I’m a big fan of unit tests. But not everything can and should be unit tested. Also I do love CQRS architecture – it provides awesome separation of read and writes and isolates each read from the next read via query classes. Usually my queries are reading data from a database, though they can use any persistence i.e. files. About 90% of my queries are run against database with Entity Framework or with some micro ORM (currently I’m a fan of PetaPoco, though Dapper is also grand).

And no amount of stubs/mocks or isolating frameworks will help you with testing your database-access layer without actual database. To test your database-related code you need to have a database. Full stop, don’t even argue about this. If you say you can do unit-tests for your db-layer, I say your tests are worth nothing.

A while ago I’ve blogged about integration tests and that article seems to be quite popular – in top 10 by visitors in the last 2 years. So I decided to write an update.

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First time I have tried TFS Build feature a few years ago and that was on hosted TFS 2010 version. And I hated it. It all was confusing XML, to change a build template I had to create a Visual Studio Project. I barely managed to get NUnit tests to run, but could not do any other steps I needed. So I abandoned it. Overall I have spent about 3 days on TFS. Then I installed Team City and got the same result in about 3 hours. That is how good TeamCity was and how poor was TFS Build.

These days I’m looking for ways to remove all on-prem servers, including Source Control and Build server. (Yep, it is 2016 and some companies still host version control in house)

Visual Studio Team Services Build – now with NuGet feed

Recently I’ve been playing with Visual Studio Team Services Build (used to be Visual Studio Online). This is a hosted TFS server, provided by Microsoft. Good thing about it – it is free for teams under 5 people. At the end of 2015 Microsoft announced a new Package Management service. So I decided to take it for a spin. So today I’ll be talking about my experience with VSTS build, combined with Package Management.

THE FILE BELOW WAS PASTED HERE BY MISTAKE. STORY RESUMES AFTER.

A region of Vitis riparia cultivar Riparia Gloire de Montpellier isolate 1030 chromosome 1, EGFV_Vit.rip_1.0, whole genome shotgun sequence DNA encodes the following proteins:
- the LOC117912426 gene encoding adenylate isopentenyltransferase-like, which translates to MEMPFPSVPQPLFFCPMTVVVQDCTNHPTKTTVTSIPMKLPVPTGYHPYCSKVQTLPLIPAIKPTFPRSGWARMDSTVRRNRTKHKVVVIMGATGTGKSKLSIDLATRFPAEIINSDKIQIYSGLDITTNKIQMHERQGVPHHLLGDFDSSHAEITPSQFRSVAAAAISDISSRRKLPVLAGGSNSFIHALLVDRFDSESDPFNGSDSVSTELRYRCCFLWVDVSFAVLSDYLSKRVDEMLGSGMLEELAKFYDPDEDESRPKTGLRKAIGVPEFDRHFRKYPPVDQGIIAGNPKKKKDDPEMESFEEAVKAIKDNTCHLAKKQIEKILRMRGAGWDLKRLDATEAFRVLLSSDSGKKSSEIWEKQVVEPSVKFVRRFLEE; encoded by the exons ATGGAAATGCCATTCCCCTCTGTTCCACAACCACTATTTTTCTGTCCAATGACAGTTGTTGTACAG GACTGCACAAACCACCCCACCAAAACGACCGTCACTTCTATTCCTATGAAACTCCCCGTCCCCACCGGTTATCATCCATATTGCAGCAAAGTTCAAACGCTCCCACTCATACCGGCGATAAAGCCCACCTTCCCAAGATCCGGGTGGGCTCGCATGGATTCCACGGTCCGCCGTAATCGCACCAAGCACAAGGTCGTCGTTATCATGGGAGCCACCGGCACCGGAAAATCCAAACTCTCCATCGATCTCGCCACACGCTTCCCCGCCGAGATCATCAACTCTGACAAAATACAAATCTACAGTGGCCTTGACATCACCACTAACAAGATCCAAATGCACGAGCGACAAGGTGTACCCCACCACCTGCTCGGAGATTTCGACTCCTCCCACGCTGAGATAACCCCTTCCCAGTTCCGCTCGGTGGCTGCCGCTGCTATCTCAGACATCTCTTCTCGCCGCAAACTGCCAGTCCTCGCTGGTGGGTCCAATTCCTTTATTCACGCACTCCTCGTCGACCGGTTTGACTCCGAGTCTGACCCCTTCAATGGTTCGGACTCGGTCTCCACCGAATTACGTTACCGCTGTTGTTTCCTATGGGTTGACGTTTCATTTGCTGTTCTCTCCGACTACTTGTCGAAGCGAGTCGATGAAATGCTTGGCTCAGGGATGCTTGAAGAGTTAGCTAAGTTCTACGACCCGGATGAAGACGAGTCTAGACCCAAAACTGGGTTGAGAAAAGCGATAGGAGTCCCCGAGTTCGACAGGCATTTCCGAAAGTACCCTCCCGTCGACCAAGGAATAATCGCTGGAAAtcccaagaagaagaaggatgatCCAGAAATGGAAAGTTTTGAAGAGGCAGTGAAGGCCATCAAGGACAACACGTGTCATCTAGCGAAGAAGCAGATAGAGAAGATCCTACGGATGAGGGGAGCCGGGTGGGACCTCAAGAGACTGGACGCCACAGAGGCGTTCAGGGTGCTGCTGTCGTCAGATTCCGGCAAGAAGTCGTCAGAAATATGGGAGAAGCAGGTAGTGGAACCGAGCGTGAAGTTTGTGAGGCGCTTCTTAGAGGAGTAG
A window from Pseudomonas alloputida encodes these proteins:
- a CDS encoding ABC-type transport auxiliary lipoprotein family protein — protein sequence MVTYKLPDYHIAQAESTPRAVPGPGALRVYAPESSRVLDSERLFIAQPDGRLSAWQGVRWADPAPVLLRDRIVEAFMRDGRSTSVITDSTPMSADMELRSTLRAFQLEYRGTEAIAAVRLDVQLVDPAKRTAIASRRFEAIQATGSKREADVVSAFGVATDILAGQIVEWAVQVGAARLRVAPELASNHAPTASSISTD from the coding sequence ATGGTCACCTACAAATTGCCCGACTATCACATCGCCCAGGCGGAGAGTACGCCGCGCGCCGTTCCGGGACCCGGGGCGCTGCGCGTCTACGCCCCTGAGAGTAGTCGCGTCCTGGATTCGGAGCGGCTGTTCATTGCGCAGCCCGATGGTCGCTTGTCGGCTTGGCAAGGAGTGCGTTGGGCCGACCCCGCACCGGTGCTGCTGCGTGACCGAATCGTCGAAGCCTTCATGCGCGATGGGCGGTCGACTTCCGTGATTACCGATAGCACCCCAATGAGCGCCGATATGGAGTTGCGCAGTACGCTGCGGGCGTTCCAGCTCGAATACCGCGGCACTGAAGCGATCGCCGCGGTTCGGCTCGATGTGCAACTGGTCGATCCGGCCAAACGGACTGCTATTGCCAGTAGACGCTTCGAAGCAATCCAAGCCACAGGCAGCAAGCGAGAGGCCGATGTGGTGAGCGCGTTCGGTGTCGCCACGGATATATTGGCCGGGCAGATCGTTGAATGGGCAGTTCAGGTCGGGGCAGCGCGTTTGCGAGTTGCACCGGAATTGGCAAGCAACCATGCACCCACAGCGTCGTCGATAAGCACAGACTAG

Disclaimer

I’m not associated with Microsoft, nor paid for this post (that’s a shame!). All opinions are mine.
VSTS is moving fast with new features popping up every other week. So information in this post might become out-of date. Please leave a comment if things don’t work for you as expected here.

C# package in private NuGet feed

Today I actually need to create a C# library for internal use and publish it to a private NuGet feed. So I’ll write down my steps for future generations.
For the purposes of this guide, I presume you already have VSTS project and have some code in it. You also know what CI is and why you need a build server.

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My current setup for one of the projects requires a VM running in Azure – a tiny build server I set up just for myself. And I only need it when I actually working on the project. And the idea is to shut the VM down when I’m not working on the project. The fear was that one day I’ll forget to shut it down and I’ll be billed for time that I have not used.

So I’ve created a tiny script in PowerShell:

# Get your publishsettings file here: https://manage.windowsazure.com/publishsettings/
Import-AzurePublishSettingsFile "c:\Path\to\subscription\file.publishsettings"

Select-AzureSubscription -SubscriptionName "MySubscriptionName"

Stop-AzureVM -Name myVmName -ServiceName myVmName -Force

NB: you need -Force parameter otherwise the script will prompt for Y/N and will require user intervention.

And then I hooked the script as part of shutdown on my work PC:

  1. Run gpedit.msc
  2. Go to Computer Configuration -> Windows Settings -> Scripts -> Shutdown
    2015-07-04 15_03_14-Local Group Policy Editor

    1. Open Shutdown option and switch to PowerShell tab; Add your script there.
    2. PROFIT!